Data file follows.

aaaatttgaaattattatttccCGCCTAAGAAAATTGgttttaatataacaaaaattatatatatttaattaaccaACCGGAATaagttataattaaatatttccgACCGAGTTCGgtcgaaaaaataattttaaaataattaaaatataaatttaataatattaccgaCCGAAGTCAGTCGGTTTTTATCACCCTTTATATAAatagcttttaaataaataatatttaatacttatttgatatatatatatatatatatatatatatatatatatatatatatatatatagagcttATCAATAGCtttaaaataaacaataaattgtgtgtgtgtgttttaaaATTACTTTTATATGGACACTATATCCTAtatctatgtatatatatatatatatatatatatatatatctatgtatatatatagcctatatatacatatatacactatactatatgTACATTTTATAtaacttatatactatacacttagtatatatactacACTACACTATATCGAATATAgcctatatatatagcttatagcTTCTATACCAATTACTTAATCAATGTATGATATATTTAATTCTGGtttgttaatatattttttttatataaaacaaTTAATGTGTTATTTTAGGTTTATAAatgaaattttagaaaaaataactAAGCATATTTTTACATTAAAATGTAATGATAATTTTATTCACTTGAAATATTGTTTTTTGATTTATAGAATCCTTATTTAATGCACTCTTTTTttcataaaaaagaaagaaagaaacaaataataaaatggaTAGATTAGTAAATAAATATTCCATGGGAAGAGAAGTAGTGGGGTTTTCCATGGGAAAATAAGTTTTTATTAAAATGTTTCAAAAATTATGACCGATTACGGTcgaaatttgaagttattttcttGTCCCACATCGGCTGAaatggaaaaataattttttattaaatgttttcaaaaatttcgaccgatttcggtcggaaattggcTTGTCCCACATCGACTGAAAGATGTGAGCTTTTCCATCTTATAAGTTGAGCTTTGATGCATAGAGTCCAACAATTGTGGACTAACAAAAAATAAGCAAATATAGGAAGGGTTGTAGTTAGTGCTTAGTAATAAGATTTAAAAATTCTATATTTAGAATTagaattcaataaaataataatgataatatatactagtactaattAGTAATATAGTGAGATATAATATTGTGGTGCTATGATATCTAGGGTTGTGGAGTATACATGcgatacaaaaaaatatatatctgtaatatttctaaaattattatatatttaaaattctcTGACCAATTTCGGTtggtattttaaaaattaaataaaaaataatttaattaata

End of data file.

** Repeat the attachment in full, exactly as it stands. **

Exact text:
aaaatttgaaattattatttccCGCCTAAGAAAATTGgttttaatataacaaaaattatatatatttaattaaccaACCGGAATaagttataattaaatatttccgACCGAGTTCGgtcgaaaaaataattttaaaataattaaaatataaatttaataatattaccgaCCGAAGTCAGTCGGTTTTTATCACCCTTTATATAAatagcttttaaataaataatatttaatacttatttgatatatatatatatatatatatatatatatatatatatatatatatatatagagcttATCAATAGCtttaaaataaacaataaattgtgtgtgtgtgttttaaaATTACTTTTATATGGACACTATATCCTAtatctatgtatatatatatatatatatatatatatatatctatgtatatatatagcctatatatacatatatacactatactatatgTACATTTTATAtaacttatatactatacacttagtatatatactacACTACACTATATCGAATATAgcctatatatatagcttatagcTTCTATACCAATTACTTAATCAATGTATGATATATTTAATTCTGGtttgttaatatattttttttatataaaacaaTTAATGTGTTATTTTAGGTTTATAAatgaaattttagaaaaaataactAAGCATATTTTTACATTAAAATGTAATGATAATTTTATTCACTTGAAATATTGTTTTTTGATTTATAGAATCCTTATTTAATGCACTCTTTTTttcataaaaaagaaagaaagaaacaaataataaaatggaTAGATTAGTAAATAAATATTCCATGGGAAGAGAAGTAGTGGGGTTTTCCATGGGAAAATAAGTTTTTATTAAAATGTTTCAAAAATTATGACCGATTACGGTcgaaatttgaagttattttcttGTCCCACATCGGCTGAaatggaaaaataattttttattaaatgttttcaaaaatttcgaccgatttcggtcggaaattggcTTGTCCCACATCGACTGAAAGATGTGAGCTTTTCCATCTTATAAGTTGAGCTTTGATGCATAGAGTCCAACAATTGTGGACTAACAAAAAATAAGCAAATATAGGAAGGGTTGTAGTTAGTGCTTAGTAATAAGATTTAAAAATTCTATATTTAGAATTagaattcaataaaataataatgataatatatactagtactaattAGTAATATAGTGAGATATAATATTGTGGTGCTATGATATCTAGGGTTGTGGAGTATACATGcgatacaaaaaaatatatatctgtaatatttctaaaattattatatatttaaaattctcTGACCAATTTCGGTtggtattttaaaaattaaataaaaaataatttaattaata